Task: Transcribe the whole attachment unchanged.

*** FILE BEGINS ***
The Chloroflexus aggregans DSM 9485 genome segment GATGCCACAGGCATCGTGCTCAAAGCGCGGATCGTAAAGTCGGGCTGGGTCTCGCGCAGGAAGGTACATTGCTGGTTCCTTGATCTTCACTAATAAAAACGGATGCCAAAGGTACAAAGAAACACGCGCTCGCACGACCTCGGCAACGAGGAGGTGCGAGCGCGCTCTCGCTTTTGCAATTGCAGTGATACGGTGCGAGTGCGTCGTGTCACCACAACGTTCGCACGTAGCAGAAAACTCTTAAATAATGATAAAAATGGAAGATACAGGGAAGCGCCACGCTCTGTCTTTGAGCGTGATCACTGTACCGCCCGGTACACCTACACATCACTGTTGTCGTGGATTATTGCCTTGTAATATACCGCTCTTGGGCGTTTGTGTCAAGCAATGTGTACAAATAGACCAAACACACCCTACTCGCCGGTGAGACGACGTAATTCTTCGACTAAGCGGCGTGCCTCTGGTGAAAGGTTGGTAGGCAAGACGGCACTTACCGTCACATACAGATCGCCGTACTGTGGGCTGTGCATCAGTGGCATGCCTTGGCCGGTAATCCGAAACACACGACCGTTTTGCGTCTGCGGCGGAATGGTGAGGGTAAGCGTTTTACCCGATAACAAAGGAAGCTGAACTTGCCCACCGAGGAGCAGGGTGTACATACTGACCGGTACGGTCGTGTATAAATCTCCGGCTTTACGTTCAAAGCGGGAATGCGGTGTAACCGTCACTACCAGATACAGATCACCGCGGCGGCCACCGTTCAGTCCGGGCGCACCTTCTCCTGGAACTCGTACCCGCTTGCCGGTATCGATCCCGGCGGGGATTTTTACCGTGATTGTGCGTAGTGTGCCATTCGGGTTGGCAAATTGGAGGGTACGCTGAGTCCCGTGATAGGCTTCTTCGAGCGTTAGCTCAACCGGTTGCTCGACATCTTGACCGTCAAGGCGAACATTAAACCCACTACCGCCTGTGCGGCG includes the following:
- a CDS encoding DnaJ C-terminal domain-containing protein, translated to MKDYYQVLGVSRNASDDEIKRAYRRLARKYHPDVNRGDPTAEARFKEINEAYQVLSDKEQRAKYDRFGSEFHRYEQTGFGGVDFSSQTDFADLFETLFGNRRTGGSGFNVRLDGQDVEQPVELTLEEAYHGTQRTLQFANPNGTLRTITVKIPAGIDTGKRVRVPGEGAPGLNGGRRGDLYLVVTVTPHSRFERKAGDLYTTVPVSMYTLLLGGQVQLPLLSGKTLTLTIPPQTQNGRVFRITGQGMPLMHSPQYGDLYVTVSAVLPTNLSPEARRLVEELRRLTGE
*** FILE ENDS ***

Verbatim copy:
The Chloroflexus aggregans DSM 9485 genome segment GATGCCACAGGCATCGTGCTCAAAGCGCGGATCGTAAAGTCGGGCTGGGTCTCGCGCAGGAAGGTACATTGCTGGTTCCTTGATCTTCACTAATAAAAACGGATGCCAAAGGTACAAAGAAACACGCGCTCGCACGACCTCGGCAACGAGGAGGTGCGAGCGCGCTCTCGCTTTTGCAATTGCAGTGATACGGTGCGAGTGCGTCGTGTCACCACAACGTTCGCACGTAGCAGAAAACTCTTAAATAATGATAAAAATGGAAGATACAGGGAAGCGCCACGCTCTGTCTTTGAGCGTGATCACTGTACCGCCCGGTACACCTACACATCACTGTTGTCGTGGATTATTGCCTTGTAATATACCGCTCTTGGGCGTTTGTGTCAAGCAATGTGTACAAATAGACCAAACACACCCTACTCGCCGGTGAGACGACGTAATTCTTCGACTAAGCGGCGTGCCTCTGGTGAAAGGTTGGTAGGCAAGACGGCACTTACCGTCACATACAGATCGCCGTACTGTGGGCTGTGCATCAGTGGCATGCCTTGGCCGGTAATCCGAAACACACGACCGTTTTGCGTCTGCGGCGGAATGGTGAGGGTAAGCGTTTTACCCGATAACAAAGGAAGCTGAACTTGCCCACCGAGGAGCAGGGTGTACATACTGACCGGTACGGTCGTGTATAAATCTCCGGCTTTACGTTCAAAGCGGGAATGCGGTGTAACCGTCACTACCAGATACAGATCACCGCGGCGGCCACCGTTCAGTCCGGGCGCACCTTCTCCTGGAACTCGTACCCGCTTGCCGGTATCGATCCCGGCGGGGATTTTTACCGTGATTGTGCGTAGTGTGCCATTCGGGTTGGCAAATTGGAGGGTACGCTGAGTCCCGTGATAGGCTTCTTCGAGCGTTAGCTCAACCGGTTGCTCGACATCTTGACCGTCAAGGCGAACATTAAACCCACTACCGCCTGTGCGGCG includes the following:
- a CDS encoding DnaJ C-terminal domain-containing protein, translated to MKDYYQVLGVSRNASDDEIKRAYRRLARKYHPDVNRGDPTAEARFKEINEAYQVLSDKEQRAKYDRFGSEFHRYEQTGFGGVDFSSQTDFADLFETLFGNRRTGGSGFNVRLDGQDVEQPVELTLEEAYHGTQRTLQFANPNGTLRTITVKIPAGIDTGKRVRVPGEGAPGLNGGRRGDLYLVVTVTPHSRFERKAGDLYTTVPVSMYTLLLGGQVQLPLLSGKTLTLTIPPQTQNGRVFRITGQGMPLMHSPQYGDLYVTVSAVLPTNLSPEARRLVEELRRLTGE